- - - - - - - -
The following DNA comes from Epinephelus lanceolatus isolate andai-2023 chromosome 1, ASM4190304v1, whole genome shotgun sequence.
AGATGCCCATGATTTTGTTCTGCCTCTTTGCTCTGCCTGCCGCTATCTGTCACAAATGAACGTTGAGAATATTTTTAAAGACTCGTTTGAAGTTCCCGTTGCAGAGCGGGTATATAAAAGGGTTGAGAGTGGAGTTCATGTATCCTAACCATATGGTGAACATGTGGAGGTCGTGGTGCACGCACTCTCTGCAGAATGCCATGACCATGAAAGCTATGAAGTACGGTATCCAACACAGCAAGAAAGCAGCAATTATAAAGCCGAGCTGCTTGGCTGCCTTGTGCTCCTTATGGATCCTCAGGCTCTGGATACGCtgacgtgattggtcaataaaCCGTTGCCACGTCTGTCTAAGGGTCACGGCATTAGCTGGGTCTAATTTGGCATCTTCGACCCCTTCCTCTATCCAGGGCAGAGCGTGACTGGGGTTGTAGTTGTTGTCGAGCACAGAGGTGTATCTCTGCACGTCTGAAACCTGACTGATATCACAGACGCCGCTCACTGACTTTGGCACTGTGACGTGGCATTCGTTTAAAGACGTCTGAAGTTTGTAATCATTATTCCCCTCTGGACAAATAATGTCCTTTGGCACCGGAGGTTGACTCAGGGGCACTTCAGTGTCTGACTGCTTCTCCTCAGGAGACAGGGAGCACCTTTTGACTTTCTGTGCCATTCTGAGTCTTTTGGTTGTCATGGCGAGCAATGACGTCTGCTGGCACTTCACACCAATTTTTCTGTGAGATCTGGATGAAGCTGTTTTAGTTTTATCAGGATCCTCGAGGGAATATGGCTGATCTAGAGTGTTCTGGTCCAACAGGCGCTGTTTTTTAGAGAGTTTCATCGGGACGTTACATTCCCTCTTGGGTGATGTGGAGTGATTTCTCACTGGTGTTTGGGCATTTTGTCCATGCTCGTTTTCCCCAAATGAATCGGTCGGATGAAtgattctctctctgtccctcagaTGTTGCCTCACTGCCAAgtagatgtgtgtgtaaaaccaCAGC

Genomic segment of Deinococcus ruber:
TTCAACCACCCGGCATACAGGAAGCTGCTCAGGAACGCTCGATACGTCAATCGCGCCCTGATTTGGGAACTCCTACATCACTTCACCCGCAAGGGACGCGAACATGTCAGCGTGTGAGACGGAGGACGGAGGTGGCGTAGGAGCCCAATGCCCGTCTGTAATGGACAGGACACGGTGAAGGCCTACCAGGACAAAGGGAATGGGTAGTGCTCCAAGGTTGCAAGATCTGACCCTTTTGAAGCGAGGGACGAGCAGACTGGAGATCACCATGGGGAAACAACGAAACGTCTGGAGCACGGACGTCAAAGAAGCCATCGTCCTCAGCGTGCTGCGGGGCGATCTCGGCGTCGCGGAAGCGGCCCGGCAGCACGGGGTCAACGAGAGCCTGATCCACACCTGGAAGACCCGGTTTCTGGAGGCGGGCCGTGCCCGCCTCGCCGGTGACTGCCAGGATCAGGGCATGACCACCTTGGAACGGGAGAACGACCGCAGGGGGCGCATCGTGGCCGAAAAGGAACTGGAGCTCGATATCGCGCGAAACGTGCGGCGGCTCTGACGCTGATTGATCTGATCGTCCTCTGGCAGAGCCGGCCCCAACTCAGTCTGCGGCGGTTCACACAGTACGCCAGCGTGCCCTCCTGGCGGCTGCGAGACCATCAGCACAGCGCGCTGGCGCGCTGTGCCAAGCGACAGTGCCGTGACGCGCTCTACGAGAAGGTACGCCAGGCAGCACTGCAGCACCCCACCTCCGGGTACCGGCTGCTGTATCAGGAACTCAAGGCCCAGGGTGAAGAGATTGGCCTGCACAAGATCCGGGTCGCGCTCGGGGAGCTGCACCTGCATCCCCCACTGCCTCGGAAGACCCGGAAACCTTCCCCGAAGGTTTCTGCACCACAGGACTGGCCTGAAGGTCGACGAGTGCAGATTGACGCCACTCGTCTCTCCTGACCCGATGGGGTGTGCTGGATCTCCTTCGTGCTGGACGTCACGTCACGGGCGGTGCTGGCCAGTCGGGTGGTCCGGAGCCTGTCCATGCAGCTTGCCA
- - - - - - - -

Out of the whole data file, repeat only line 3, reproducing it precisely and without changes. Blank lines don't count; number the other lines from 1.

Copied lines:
Genomic segment of Deinococcus ruber: